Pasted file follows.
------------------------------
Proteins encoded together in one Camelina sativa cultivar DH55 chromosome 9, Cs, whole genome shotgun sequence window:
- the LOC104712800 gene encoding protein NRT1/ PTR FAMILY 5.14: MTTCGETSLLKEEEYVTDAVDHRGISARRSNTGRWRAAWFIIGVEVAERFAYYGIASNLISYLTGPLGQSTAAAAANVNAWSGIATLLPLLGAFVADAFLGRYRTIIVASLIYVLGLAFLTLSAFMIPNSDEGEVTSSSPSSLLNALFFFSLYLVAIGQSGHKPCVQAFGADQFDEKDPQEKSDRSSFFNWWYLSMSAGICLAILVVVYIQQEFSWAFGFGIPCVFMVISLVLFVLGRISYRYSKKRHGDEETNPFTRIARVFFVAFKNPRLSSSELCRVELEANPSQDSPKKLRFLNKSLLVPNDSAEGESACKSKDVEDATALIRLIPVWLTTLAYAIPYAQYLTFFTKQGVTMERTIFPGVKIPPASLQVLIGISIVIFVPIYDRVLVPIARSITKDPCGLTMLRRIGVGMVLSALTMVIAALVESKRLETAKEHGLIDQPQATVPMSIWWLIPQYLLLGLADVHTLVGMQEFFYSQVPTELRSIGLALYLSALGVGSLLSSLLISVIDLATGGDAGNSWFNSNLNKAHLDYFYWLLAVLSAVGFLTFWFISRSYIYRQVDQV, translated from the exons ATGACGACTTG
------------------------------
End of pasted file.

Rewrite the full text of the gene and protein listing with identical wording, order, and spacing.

Proteins encoded together in one Camelina sativa cultivar DH55 chromosome 9, Cs, whole genome shotgun sequence window:
- the LOC104712800 gene encoding protein NRT1/ PTR FAMILY 5.14: MTTCGETSLLKEEEYVTDAVDHRGISARRSNTGRWRAAWFIIGVEVAERFAYYGIASNLISYLTGPLGQSTAAAAANVNAWSGIATLLPLLGAFVADAFLGRYRTIIVASLIYVLGLAFLTLSAFMIPNSDEGEVTSSSPSSLLNALFFFSLYLVAIGQSGHKPCVQAFGADQFDEKDPQEKSDRSSFFNWWYLSMSAGICLAILVVVYIQQEFSWAFGFGIPCVFMVISLVLFVLGRISYRYSKKRHGDEETNPFTRIARVFFVAFKNPRLSSSELCRVELEANPSQDSPKKLRFLNKSLLVPNDSAEGESACKSKDVEDATALIRLIPVWLTTLAYAIPYAQYLTFFTKQGVTMERTIFPGVKIPPASLQVLIGISIVIFVPIYDRVLVPIARSITKDPCGLTMLRRIGVGMVLSALTMVIAALVESKRLETAKEHGLIDQPQATVPMSIWWLIPQYLLLGLADVHTLVGMQEFFYSQVPTELRSIGLALYLSALGVGSLLSSLLISVIDLATGGDAGNSWFNSNLNKAHLDYFYWLLAVLSAVGFLTFWFISRSYIYRQVDQV, translated from the exons ATGACGACTTG